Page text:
The college education is not prepared to go online


Tamonda GriffithsEditor-in-Chief

As the number of cases for coronavirus or COVID-19 continue to rise here on the east coast, Connecticut now experiencing its first case, and spring break just a week away, students have been anxious to find out whether or not the university will go completely online after the break.

On Thursday, March 5 an email was sent out to university faculty in preparation for the potential of in-person courses being converted to online learning.

According to Inside Higher Education, the University of Washington and Stanford University in California have forgone in-person instruction, opting to teach the remainder of the semester online.

In New York, Columbia University, Hofstra University and several school districts have shutdown classes altogether.

I do not know what the universities ultimate decision will be regarding going online, however, I am skeptical of the overall effectiveness in such a decision.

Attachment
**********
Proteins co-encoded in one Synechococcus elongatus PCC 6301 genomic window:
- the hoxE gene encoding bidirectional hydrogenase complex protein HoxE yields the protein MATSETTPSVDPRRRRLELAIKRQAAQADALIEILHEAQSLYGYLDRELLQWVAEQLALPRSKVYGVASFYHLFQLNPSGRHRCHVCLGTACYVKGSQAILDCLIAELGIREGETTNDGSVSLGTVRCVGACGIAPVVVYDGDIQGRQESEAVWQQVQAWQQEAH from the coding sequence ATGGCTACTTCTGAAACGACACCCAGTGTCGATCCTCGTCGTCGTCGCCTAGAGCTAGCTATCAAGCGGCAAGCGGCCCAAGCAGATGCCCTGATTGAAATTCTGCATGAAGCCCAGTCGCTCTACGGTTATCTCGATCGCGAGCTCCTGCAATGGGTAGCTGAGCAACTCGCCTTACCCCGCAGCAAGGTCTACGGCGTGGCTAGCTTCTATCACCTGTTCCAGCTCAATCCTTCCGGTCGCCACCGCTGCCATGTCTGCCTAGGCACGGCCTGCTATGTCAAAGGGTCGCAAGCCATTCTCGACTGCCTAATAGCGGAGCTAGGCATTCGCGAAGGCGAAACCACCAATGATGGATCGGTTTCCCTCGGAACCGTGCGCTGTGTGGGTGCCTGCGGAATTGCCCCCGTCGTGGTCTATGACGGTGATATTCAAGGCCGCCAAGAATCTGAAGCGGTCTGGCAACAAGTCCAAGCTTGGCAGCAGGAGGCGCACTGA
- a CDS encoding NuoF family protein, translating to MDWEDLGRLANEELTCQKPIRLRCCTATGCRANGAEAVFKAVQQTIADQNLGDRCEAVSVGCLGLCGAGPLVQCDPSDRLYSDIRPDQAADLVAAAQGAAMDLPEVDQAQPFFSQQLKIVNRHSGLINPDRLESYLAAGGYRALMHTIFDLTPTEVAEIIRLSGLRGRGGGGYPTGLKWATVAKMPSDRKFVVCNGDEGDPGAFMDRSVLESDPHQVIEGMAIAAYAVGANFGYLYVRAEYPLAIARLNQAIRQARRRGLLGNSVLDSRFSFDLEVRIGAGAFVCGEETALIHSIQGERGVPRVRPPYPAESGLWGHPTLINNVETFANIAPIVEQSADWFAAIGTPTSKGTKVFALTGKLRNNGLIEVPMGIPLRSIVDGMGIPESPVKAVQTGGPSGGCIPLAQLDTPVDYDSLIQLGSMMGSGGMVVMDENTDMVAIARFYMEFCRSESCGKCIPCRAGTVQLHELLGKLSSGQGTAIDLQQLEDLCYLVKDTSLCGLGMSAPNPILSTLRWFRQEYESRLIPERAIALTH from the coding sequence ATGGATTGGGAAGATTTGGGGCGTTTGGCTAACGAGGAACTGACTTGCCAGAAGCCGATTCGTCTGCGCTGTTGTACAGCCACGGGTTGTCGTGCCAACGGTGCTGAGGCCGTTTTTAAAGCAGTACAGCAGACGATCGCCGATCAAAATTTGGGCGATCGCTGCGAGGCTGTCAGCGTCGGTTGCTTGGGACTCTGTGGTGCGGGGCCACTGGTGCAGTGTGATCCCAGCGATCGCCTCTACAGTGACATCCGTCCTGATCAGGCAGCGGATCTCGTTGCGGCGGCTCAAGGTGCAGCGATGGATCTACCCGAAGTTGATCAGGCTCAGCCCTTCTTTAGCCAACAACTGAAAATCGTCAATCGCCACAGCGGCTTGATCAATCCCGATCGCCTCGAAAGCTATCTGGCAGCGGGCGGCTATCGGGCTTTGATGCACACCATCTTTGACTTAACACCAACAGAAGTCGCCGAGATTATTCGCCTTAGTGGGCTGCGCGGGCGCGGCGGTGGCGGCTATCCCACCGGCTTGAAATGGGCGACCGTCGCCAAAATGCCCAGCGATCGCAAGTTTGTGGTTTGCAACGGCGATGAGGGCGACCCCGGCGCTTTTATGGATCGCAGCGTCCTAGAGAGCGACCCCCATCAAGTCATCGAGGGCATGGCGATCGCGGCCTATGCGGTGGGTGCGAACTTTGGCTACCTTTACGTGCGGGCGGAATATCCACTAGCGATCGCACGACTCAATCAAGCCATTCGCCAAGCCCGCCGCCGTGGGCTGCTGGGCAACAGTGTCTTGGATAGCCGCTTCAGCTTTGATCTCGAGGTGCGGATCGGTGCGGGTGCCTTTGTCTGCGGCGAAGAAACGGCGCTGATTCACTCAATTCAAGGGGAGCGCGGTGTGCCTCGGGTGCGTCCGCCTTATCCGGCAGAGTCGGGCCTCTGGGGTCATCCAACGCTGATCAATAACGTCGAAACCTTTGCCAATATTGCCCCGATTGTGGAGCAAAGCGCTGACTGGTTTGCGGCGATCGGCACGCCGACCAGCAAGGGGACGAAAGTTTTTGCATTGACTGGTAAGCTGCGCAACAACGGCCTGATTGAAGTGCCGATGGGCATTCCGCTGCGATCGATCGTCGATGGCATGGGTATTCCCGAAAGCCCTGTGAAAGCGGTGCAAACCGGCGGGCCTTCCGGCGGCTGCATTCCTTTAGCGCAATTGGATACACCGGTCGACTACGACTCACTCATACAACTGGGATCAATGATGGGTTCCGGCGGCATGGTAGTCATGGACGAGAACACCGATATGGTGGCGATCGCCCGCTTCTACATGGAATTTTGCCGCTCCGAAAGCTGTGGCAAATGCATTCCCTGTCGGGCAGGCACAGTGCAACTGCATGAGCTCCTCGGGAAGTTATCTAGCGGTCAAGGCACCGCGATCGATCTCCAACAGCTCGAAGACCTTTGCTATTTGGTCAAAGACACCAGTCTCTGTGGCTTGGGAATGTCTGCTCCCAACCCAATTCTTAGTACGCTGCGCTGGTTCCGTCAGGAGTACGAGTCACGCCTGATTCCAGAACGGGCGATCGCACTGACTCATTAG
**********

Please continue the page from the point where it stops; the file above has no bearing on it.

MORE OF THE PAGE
Blackboard Learn 9, while a fairly diverse channel for professors to interact with students, is not without its faults. And let us knowledge the fact that some faculty on this campus outright refuse to use it, meaning students who have had them for years now may be unfamiliar with the software as well.

Not every major can be taught soley from a screen or a textbook. There is no consistency on how online classes are taught either.

And what of classes that were designed for inclass, teacher to student interaction? Can they be converted effectively?

My diagnosis is no.

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